Oversupply of hotel rooms one of Bali’s most pressing issues: study
There may be millions of tourists who visit Bali every year, but rest assured they will never run out of rooms to stay in, as the island evidently has more hotel rooms than they need.
According to Agung Suryawan Wiranatha, director of the Center of Excellence in Tourism at Udayana University, the oversupply of hotel rooms is one of the problems plaguing Bali for more than a decade.
Speaking at the Ubud Writers & Readers Festival last week, Agung cited his latest calculation and said that when you take into account the unregistered accommodation as well, there’s currently an oversupply of around 50 to 60 thousand hotel rooms in Bali.
Central Statistics Agency (BPS) data from 2018 showed that there are nearly 110,000 registered hotel rooms on the island. However, as reported by local media, occupancy rate is usually only about 60 percent annually.
Agung said that research he did more than a decade ago on the supply and demand of accommodation in Bali already showed the need to halt development of new ones then. On top of that, despite a moratorium on hotel developments from the Bali provincial government that went into effect in 2011, enforcement seems minimal, seeing as how we’re still seeing the launch of new hotels in recent years.
As reported by Tribun-Bali, some of the new openings include Renaissance Bali Uluwatu Resort & Spa and The Apurva Kempinski Bali.
“When the government issued the moratorium, there is no implementation by lower or regency governments, and the permits are issued by [them],” Agung said.
“The letter from the government became just a suggestion … Implementation is not good, this is a problem in our country.”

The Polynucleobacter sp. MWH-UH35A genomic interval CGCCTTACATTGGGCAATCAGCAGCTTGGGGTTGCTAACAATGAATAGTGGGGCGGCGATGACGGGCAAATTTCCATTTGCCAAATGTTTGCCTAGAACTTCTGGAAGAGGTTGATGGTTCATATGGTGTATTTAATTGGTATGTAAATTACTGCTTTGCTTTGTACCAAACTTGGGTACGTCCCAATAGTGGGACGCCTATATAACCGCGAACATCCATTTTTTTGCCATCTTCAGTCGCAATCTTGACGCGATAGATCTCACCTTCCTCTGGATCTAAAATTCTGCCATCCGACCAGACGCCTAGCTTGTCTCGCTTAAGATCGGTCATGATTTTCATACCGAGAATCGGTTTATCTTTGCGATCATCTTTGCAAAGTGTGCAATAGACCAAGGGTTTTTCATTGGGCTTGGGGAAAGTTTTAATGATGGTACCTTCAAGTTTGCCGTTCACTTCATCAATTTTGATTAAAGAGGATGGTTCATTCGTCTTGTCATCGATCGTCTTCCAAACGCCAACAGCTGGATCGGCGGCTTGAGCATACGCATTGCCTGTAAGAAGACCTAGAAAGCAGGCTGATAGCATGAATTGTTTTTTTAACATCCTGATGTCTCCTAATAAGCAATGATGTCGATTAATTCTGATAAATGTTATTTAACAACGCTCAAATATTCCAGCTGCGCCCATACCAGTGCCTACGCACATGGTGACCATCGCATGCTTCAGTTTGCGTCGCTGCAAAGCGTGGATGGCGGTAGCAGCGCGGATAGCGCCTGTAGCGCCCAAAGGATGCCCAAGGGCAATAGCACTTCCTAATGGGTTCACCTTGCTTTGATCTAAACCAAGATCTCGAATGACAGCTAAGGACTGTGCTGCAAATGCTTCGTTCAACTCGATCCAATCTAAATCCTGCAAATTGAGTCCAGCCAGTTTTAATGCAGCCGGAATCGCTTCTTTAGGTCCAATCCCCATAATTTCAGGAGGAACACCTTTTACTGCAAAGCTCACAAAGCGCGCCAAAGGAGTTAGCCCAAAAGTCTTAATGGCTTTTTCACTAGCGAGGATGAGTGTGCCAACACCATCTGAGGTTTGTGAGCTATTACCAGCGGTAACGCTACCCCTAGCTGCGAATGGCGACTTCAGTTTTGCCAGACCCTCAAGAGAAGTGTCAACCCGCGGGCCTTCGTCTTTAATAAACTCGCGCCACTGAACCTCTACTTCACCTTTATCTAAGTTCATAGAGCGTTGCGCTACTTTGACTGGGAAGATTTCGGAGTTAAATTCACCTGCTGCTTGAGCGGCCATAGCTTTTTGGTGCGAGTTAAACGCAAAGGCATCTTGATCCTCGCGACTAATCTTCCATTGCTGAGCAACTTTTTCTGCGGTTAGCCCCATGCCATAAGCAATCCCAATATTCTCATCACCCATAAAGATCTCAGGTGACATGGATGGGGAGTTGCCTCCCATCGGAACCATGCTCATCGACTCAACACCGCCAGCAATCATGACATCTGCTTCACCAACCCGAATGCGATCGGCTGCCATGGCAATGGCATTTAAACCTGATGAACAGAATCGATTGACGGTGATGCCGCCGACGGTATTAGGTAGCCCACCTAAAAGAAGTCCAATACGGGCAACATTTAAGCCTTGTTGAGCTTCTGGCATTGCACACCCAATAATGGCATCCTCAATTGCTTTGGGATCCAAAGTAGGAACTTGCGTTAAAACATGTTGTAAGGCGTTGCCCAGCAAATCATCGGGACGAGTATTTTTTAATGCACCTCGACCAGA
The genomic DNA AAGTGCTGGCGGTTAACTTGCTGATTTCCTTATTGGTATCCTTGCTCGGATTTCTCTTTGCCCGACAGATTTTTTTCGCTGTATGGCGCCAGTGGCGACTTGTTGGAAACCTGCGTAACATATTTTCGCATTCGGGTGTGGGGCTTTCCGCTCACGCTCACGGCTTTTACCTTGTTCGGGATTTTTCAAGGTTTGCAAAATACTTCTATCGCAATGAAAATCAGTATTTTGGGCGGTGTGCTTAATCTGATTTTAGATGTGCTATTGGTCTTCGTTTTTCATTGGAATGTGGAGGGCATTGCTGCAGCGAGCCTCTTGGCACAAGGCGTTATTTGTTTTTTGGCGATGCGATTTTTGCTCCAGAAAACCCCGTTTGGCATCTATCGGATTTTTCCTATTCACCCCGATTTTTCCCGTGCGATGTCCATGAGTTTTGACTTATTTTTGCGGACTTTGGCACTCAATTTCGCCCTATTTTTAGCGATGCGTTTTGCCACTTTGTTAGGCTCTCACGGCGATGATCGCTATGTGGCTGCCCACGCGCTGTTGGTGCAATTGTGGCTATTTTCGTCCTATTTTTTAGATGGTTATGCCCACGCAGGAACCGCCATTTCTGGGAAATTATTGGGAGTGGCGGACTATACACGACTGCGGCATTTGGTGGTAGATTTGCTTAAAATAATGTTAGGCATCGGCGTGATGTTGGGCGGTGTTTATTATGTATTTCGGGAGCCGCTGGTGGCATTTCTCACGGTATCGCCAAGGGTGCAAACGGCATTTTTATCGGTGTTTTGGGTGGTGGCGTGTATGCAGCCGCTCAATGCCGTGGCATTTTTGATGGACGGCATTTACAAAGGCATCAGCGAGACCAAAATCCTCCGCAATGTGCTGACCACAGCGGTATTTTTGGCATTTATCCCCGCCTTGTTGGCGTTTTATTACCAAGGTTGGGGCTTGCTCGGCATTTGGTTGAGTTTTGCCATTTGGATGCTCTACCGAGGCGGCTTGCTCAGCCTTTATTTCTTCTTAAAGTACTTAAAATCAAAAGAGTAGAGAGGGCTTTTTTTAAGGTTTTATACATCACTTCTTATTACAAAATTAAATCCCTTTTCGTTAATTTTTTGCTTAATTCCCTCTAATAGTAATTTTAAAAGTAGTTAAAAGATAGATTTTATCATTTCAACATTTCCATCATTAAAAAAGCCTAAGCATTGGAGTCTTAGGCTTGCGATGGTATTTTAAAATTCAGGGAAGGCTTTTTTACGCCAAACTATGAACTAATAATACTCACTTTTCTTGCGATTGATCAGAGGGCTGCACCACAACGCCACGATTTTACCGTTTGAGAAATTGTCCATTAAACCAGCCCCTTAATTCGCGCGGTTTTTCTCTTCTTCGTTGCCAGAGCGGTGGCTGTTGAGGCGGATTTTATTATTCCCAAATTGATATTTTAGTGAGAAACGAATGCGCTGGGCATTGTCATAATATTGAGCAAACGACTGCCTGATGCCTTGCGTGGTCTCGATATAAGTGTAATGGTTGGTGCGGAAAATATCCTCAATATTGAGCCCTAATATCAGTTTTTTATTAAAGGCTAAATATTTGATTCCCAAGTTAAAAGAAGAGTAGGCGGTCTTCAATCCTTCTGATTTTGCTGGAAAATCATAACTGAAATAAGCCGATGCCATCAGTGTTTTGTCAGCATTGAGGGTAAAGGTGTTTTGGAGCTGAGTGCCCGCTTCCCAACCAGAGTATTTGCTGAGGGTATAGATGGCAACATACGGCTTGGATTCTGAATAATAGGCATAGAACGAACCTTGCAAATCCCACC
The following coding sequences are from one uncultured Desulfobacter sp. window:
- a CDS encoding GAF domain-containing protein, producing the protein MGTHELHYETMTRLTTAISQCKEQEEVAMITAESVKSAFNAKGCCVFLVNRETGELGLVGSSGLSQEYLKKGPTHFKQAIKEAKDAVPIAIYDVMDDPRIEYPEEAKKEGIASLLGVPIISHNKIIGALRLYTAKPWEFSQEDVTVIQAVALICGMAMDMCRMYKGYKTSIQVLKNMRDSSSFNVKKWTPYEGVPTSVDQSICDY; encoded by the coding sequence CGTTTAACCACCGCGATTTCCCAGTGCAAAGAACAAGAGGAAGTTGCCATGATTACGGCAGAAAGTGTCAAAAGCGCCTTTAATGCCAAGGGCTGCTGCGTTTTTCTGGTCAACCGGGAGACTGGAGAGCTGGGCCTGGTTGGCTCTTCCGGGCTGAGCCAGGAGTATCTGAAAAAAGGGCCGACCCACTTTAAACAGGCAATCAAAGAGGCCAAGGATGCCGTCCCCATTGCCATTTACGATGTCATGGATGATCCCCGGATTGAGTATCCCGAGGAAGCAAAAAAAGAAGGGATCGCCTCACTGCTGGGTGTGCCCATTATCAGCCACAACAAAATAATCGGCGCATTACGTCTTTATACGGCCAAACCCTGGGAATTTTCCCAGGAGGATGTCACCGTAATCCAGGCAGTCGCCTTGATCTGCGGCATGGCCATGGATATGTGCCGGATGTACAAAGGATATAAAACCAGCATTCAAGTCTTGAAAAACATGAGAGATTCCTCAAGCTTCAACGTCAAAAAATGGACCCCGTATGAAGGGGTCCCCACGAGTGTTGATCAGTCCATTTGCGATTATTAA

The wealth of natural beauty and culture in Bali has evidently made this Indonesian island one of the most popular destinations around the globe. But when tourism makes up as much as 80 percent of the regional economy, the question of survival always peeks around the corner.
Agung was part of a panel attempting to answer the question: ‘How Can Bali Survive?’. The session saw a full house of participants – comprised of both Indonesians and foreigners – eager to learn more about the ails of the Island of the Gods and what could possibly be done to tackle the mounting issues.
While it was decidedly ambitious, the panel didn’t actually manage to answer the main question on the floor, and even failed to highlight some of the obviously pressing problems, such as those related to the environment; something that an audience member pointed out during the Q&A session.
One of the speakers, Balinese writer and researcher I Made Iwan Darmawan, highlighted how Bali has always been an “unplanned destination,” alluding to how government usually only react after companies and outlanders come and expand its tourism potential.
“[People in Bali] don’t really think about what’s next. [But] there are always efforts to improve, which is why the Balinese can survive,” Iwan said.
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